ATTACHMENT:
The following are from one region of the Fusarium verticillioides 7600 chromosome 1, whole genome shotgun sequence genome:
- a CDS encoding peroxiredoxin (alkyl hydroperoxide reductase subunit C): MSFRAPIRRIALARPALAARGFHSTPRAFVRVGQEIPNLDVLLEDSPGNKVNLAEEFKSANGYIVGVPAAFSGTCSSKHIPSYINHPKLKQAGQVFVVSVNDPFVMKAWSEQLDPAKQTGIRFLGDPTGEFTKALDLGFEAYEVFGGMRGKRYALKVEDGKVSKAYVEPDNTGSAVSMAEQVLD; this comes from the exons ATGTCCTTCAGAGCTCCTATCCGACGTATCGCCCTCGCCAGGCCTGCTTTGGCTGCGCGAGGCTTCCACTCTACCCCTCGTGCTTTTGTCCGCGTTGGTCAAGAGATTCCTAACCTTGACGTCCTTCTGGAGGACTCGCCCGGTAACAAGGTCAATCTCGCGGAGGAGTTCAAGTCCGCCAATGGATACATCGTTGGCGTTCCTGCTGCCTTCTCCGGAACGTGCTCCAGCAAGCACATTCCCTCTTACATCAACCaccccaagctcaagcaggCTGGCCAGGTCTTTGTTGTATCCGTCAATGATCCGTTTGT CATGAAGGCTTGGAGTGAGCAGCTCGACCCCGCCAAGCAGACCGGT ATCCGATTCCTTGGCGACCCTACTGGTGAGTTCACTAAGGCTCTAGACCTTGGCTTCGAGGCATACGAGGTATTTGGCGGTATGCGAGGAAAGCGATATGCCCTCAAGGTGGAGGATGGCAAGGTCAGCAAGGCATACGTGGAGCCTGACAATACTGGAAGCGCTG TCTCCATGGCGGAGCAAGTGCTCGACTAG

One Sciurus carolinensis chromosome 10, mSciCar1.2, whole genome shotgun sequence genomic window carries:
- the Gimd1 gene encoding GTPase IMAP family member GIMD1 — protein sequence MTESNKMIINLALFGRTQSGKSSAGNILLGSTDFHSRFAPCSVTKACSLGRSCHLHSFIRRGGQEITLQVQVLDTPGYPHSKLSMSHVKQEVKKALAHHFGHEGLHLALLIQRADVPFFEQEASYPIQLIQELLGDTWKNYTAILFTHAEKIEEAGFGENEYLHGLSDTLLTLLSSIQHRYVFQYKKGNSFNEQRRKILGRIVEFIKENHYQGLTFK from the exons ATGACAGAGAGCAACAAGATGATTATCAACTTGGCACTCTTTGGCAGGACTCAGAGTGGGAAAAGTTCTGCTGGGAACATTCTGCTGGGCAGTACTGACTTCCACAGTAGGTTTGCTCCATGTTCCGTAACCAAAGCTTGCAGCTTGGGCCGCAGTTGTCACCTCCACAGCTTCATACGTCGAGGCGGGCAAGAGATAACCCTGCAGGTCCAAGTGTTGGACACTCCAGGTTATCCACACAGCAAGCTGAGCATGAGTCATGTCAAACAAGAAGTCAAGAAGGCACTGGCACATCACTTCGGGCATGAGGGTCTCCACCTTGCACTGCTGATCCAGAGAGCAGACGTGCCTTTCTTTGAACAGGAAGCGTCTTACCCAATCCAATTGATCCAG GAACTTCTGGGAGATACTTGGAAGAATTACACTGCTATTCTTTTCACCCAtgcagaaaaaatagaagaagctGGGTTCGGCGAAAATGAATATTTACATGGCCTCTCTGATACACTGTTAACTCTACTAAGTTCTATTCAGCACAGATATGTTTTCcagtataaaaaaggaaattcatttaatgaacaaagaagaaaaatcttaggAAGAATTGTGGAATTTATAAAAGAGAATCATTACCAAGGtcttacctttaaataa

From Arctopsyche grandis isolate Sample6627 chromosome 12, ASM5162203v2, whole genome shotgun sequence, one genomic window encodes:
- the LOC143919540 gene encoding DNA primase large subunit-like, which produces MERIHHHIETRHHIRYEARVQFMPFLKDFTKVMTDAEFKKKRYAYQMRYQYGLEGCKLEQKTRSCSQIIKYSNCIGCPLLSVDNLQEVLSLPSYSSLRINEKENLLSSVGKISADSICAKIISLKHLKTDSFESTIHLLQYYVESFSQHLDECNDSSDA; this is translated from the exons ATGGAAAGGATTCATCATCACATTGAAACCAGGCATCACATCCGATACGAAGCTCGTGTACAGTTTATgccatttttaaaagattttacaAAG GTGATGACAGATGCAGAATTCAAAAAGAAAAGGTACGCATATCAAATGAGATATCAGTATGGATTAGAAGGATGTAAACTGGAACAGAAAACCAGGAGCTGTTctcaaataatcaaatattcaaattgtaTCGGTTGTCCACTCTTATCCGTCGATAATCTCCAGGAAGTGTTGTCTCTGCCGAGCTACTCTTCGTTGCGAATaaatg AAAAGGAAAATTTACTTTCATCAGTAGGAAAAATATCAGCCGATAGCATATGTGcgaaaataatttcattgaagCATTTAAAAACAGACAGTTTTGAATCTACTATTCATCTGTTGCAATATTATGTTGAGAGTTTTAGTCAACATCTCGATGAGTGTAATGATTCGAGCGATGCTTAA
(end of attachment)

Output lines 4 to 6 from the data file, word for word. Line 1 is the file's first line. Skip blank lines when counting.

- the Gimd1 gene encoding GTPase IMAP family member GIMD1 — protein sequence MTESNKMIINLALFGRTQSGKSSAGNILLGSTDFHSRFAPCSVTKACSLGRSCHLHSFIRRGGQEITLQVQVLDTPGYPHSKLSMSHVKQEVKKALAHHFGHEGLHLALLIQRADVPFFEQEASYPIQLIQELLGDTWKNYTAILFTHAEKIEEAGFGENEYLHGLSDTLLTLLSSIQHRYVFQYKKGNSFNEQRRKILGRIVEFIKENHYQGLTFK from the exons ATGACAGAGAGCAACAAGATGATTATCAACTTGGCACTCTTTGGCAGGACTCAGAGTGGGAAAAGTTCTGCTGGGAACATTCTGCTGGGCAGTACTGACTTCCACAGTAGGTTTGCTCCATGTTCCGTAACCAAAGCTTGCAGCTTGGGCCGCAGTTGTCACCTCCACAGCTTCATACGTCGAGGCGGGCAAGAGATAACCCTGCAGGTCCAAGTGTTGGACACTCCAGGTTATCCACACAGCAAGCTGAGCATGAGTCATGTCAAACAAGAAGTCAAGAAGGCACTGGCACATCACTTCGGGCATGAGGGTCTCCACCTTGCACTGCTGATCCAGAGAGCAGACGTGCCTTTCTTTGAACAGGAAGCGTCTTACCCAATCCAATTGATCCAG GAACTTCTGGGAGATACTTGGAAGAATTACACTGCTATTCTTTTCACCCAtgcagaaaaaatagaagaagctGGGTTCGGCGAAAATGAATATTTACATGGCCTCTCTGATACACTGTTAACTCTACTAAGTTCTATTCAGCACAGATATGTTTTCcagtataaaaaaggaaattcatttaatgaacaaagaagaaaaatcttaggAAGAATTGTGGAATTTATAAAAGAGAATCATTACCAAGGtcttacctttaaataa

From Arctopsyche grandis isolate Sample6627 chromosome 12, ASM5162203v2, whole genome shotgun sequence, one genomic window encodes:
- the LOC143919540 gene encoding DNA primase large subunit-like, which produces MERIHHHIETRHHIRYEARVQFMPFLKDFTKVMTDAEFKKKRYAYQMRYQYGLEGCKLEQKTRSCSQIIKYSNCIGCPLLSVDNLQEVLSLPSYSSLRINEKENLLSSVGKISADSICAKIISLKHLKTDSFESTIHLLQYYVESFSQHLDECNDSSDA; this is translated from the exons ATGGAAAGGATTCATCATCACATTGAAACCAGGCATCACATCCGATACGAAGCTCGTGTACAGTTTATgccatttttaaaagattttacaAAG GTGATGACAGATGCAGAATTCAAAAAGAAAAGGTACGCATATCAAATGAGATATCAGTATGGATTAGAAGGATGTAAACTGGAACAGAAAACCAGGAGCTGTTctcaaataatcaaatattcaaattgtaTCGGTTGTCCACTCTTATCCGTCGATAATCTCCAGGAAGTGTTGTCTCTGCCGAGCTACTCTTCGTTGCGAATaaatg AAAAGGAAAATTTACTTTCATCAGTAGGAAAAATATCAGCCGATAGCATATGTGcgaaaataatttcattgaagCATTTAAAAACAGACAGTTTTGAATCTACTATTCATCTGTTGCAATATTATGTTGAGAGTTTTAGTCAACATCTCGATGAGTGTAATGATTCGAGCGATGCTTAA